Christians and Muslims have been persecuted at the hands of Hindu nationalists associated with the ruling BJP party. But, according to one recent visitor, the tide could be turning
The small wooden figure of St George looks like an Asian warrior, with a lotus flower on his head instead of a helmet. His saddle is clearly made for an elephant, not a horse. The statue of the saint slaying the dragon and rescuing the princess is displayed in a glass case at the Syro-Malabar Church museum in Kochi, or Cochin, the great trading city on the coast of the southern Indian state of Kerala.
This statue demonstrates that it would be wrong to describe Christianity in India as simply the result of Portuguese, French or British colonialism. The museum’s curator, Fr Ignatius Payyappilly, points out that the princess is recognisably local, saying: “She sits on her haunches, Indian fashion, her hands in the traditional ‘namaste’ position. And both she and St George have the long ears typical of Buddha images.”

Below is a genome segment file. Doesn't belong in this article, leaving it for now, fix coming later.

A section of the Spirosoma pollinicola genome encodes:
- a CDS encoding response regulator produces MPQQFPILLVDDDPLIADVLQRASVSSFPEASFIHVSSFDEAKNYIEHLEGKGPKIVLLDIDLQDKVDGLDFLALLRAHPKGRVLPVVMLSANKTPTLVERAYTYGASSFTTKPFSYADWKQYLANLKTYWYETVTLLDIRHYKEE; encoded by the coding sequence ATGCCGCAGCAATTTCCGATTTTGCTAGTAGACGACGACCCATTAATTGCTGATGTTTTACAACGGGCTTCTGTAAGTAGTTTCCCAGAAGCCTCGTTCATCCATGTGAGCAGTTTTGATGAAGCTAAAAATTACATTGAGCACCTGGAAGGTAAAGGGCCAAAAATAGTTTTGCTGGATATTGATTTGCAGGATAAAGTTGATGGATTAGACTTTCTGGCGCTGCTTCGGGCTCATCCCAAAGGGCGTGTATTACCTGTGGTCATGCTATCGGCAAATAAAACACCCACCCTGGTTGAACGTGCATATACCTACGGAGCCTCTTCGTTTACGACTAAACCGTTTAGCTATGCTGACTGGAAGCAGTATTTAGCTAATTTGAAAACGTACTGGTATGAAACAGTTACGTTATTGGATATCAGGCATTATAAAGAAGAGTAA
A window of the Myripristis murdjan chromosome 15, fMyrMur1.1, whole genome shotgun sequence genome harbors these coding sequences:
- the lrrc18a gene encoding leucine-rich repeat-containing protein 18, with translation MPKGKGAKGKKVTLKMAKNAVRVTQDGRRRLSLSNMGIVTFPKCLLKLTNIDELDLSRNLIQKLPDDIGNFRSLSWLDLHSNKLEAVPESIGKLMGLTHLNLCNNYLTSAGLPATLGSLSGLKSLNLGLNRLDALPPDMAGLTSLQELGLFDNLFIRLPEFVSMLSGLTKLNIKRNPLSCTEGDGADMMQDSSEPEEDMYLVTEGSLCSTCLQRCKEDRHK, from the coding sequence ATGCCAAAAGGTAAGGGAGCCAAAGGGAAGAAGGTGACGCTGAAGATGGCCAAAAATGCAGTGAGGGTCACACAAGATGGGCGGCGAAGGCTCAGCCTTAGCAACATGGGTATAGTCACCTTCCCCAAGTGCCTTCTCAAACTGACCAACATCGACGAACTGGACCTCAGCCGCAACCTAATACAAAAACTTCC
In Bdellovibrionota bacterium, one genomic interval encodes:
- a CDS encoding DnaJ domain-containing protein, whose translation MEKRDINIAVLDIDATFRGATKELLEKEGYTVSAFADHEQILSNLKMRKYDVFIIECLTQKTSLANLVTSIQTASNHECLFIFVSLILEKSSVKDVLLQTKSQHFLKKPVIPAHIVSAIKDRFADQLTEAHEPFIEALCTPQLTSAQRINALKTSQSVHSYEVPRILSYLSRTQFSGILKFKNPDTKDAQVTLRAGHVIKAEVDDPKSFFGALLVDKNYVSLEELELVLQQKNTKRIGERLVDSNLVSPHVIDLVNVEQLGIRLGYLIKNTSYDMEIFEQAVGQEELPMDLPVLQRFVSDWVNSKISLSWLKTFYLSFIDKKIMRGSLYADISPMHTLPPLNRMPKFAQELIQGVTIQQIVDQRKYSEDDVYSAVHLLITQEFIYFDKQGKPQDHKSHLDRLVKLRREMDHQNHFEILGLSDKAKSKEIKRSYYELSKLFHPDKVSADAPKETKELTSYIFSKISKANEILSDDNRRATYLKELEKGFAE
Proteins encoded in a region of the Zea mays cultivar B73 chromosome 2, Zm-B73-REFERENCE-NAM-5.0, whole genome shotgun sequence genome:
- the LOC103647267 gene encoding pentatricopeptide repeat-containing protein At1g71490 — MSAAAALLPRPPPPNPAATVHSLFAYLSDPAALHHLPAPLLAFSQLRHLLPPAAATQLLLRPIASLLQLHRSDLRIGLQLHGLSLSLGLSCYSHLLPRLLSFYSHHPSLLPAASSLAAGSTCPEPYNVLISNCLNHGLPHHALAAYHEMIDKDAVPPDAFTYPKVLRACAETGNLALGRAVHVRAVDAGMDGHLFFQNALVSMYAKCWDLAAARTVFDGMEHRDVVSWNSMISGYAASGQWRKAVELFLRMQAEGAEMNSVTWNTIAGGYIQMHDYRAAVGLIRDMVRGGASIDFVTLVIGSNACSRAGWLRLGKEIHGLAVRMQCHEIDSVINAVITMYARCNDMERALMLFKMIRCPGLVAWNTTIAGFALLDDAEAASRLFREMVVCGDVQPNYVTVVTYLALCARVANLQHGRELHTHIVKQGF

Indian politics today is partly a battle about history. The silent message of the saint is important, given the growing concern among the country’s minorities about Hindutva, the ethno-religious political ideology that claims India as a “motherland” for Hindus and regards Islam and Christianity as alien elements in Indian society (Buddhism, born in Bodh Gaya in the Indian state of Bihar, is accepted, but it is regarded as a Hindu sect).